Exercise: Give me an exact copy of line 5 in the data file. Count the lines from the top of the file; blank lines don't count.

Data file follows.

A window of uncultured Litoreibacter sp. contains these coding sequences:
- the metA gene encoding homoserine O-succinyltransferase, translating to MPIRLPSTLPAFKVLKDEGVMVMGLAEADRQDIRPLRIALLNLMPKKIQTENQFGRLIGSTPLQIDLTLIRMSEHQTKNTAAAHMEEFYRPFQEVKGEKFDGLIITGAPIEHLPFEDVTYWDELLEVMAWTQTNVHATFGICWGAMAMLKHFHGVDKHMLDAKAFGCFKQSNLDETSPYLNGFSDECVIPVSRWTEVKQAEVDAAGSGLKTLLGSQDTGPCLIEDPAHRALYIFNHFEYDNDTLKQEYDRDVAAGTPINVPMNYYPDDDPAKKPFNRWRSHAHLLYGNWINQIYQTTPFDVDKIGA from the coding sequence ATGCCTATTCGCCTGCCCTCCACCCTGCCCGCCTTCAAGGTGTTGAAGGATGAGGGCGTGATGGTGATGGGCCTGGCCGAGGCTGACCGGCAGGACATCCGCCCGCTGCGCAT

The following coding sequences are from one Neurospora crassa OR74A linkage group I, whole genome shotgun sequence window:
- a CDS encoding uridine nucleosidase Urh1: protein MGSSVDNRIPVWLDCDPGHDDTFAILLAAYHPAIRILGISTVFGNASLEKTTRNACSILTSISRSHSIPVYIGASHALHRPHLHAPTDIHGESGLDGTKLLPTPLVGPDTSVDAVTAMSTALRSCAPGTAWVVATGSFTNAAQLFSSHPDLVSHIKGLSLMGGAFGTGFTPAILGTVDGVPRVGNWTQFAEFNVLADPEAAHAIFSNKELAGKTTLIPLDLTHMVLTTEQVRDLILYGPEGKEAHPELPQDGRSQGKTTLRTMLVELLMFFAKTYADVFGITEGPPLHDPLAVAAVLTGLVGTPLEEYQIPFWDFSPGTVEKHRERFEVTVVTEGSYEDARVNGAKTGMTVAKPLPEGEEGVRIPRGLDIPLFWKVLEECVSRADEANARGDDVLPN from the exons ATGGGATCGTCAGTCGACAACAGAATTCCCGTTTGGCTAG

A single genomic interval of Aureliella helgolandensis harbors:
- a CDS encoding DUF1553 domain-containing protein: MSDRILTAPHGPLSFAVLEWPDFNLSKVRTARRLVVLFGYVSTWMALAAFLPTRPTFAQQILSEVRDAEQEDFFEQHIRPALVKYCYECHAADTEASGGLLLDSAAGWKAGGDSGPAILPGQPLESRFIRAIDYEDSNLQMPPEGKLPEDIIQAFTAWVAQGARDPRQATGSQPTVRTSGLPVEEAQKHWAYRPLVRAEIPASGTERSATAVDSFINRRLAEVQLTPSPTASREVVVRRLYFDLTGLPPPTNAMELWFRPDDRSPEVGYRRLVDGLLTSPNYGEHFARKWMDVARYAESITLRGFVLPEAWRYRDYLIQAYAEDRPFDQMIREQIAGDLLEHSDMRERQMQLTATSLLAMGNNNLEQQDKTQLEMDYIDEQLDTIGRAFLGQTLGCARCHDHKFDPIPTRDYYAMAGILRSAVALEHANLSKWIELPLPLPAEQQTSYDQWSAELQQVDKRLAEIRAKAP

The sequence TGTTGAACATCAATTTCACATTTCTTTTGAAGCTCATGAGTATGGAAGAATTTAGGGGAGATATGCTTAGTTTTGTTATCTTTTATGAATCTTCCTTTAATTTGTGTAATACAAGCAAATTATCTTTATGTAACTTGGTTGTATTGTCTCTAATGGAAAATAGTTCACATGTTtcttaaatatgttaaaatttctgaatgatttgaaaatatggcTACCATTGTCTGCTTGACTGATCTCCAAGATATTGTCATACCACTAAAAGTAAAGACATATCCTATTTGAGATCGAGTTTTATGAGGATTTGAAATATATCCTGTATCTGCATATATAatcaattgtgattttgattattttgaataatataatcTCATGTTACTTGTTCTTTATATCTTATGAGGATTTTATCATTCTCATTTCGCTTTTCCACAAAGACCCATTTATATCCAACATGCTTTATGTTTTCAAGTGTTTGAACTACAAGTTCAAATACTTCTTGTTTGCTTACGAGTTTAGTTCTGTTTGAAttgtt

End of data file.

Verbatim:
A single genomic interval of Aureliella helgolandensis harbors: